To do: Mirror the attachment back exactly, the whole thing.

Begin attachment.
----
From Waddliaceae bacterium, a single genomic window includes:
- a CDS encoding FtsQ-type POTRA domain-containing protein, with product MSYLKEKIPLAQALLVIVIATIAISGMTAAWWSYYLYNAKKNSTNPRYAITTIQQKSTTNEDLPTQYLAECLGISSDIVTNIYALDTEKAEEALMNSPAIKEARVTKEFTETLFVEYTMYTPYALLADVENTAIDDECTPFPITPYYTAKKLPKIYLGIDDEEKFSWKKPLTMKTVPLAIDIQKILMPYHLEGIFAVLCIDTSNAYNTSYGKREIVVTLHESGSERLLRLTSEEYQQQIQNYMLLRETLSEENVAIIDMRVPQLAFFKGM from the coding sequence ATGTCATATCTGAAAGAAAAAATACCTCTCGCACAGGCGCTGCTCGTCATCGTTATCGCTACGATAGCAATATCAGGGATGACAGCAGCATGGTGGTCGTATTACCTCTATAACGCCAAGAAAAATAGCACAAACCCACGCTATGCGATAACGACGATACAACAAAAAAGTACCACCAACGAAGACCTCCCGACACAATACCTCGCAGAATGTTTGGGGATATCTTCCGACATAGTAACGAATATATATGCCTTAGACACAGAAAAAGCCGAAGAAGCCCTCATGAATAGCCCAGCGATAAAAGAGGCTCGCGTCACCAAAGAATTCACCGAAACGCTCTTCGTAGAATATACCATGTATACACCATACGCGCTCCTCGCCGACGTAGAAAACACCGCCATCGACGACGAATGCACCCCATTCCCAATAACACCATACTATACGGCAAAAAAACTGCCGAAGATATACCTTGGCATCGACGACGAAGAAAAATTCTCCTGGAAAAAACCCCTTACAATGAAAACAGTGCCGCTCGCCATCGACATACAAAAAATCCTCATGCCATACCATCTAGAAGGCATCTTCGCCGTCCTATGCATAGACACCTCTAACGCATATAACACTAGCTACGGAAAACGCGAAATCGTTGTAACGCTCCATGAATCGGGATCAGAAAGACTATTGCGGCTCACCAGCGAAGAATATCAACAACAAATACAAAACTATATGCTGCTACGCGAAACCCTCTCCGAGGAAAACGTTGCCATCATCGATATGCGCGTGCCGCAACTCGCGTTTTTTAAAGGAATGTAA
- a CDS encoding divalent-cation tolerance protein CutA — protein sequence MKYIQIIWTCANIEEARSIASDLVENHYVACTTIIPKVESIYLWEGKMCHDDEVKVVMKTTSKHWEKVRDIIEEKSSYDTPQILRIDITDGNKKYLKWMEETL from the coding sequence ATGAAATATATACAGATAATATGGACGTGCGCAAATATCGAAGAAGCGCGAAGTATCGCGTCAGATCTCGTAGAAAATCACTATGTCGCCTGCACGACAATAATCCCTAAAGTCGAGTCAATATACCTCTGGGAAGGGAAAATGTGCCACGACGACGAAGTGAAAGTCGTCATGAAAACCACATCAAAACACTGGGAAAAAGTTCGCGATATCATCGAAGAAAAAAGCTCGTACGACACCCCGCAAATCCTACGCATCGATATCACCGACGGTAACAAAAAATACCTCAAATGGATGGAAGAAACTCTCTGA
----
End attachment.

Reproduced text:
From Waddliaceae bacterium, a single genomic window includes:
- a CDS encoding FtsQ-type POTRA domain-containing protein, with product MSYLKEKIPLAQALLVIVIATIAISGMTAAWWSYYLYNAKKNSTNPRYAITTIQQKSTTNEDLPTQYLAECLGISSDIVTNIYALDTEKAEEALMNSPAIKEARVTKEFTETLFVEYTMYTPYALLADVENTAIDDECTPFPITPYYTAKKLPKIYLGIDDEEKFSWKKPLTMKTVPLAIDIQKILMPYHLEGIFAVLCIDTSNAYNTSYGKREIVVTLHESGSERLLRLTSEEYQQQIQNYMLLRETLSEENVAIIDMRVPQLAFFKGM from the coding sequence ATGTCATATCTGAAAGAAAAAATACCTCTCGCACAGGCGCTGCTCGTCATCGTTATCGCTACGATAGCAATATCAGGGATGACAGCAGCATGGTGGTCGTATTACCTCTATAACGCCAAGAAAAATAGCACAAACCCACGCTATGCGATAACGACGATACAACAAAAAAGTACCACCAACGAAGACCTCCCGACACAATACCTCGCAGAATGTTTGGGGATATCTTCCGACATAGTAACGAATATATATGCCTTAGACACAGAAAAAGCCGAAGAAGCCCTCATGAATAGCCCAGCGATAAAAGAGGCTCGCGTCACCAAAGAATTCACCGAAACGCTCTTCGTAGAATATACCATGTATACACCATACGCGCTCCTCGCCGACGTAGAAAACACCGCCATCGACGACGAATGCACCCCATTCCCAATAACACCATACTATACGGCAAAAAAACTGCCGAAGATATACCTTGGCATCGACGACGAAGAAAAATTCTCCTGGAAAAAACCCCTTACAATGAAAACAGTGCCGCTCGCCATCGACATACAAAAAATCCTCATGCCATACCATCTAGAAGGCATCTTCGCCGTCCTATGCATAGACACCTCTAACGCATATAACACTAGCTACGGAAAACGCGAAATCGTTGTAACGCTCCATGAATCGGGATCAGAAAGACTATTGCGGCTCACCAGCGAAGAATATCAACAACAAATACAAAACTATATGCTGCTACGCGAAACCCTCTCCGAGGAAAACGTTGCCATCATCGATATGCGCGTGCCGCAACTCGCGTTTTTTAAAGGAATGTAA
- a CDS encoding divalent-cation tolerance protein CutA — protein sequence MKYIQIIWTCANIEEARSIASDLVENHYVACTTIIPKVESIYLWEGKMCHDDEVKVVMKTTSKHWEKVRDIIEEKSSYDTPQILRIDITDGNKKYLKWMEETL from the coding sequence ATGAAATATATACAGATAATATGGACGTGCGCAAATATCGAAGAAGCGCGAAGTATCGCGTCAGATCTCGTAGAAAATCACTATGTCGCCTGCACGACAATAATCCCTAAAGTCGAGTCAATATACCTCTGGGAAGGGAAAATGTGCCACGACGACGAAGTGAAAGTCGTCATGAAAACCACATCAAAACACTGGGAAAAAGTTCGCGATATCATCGAAGAAAAAAGCTCGTACGACACCCCGCAAATCCTACGCATCGATATCACCGACGGTAACAAAAAATACCTCAAATGGATGGAAGAAACTCTCTGA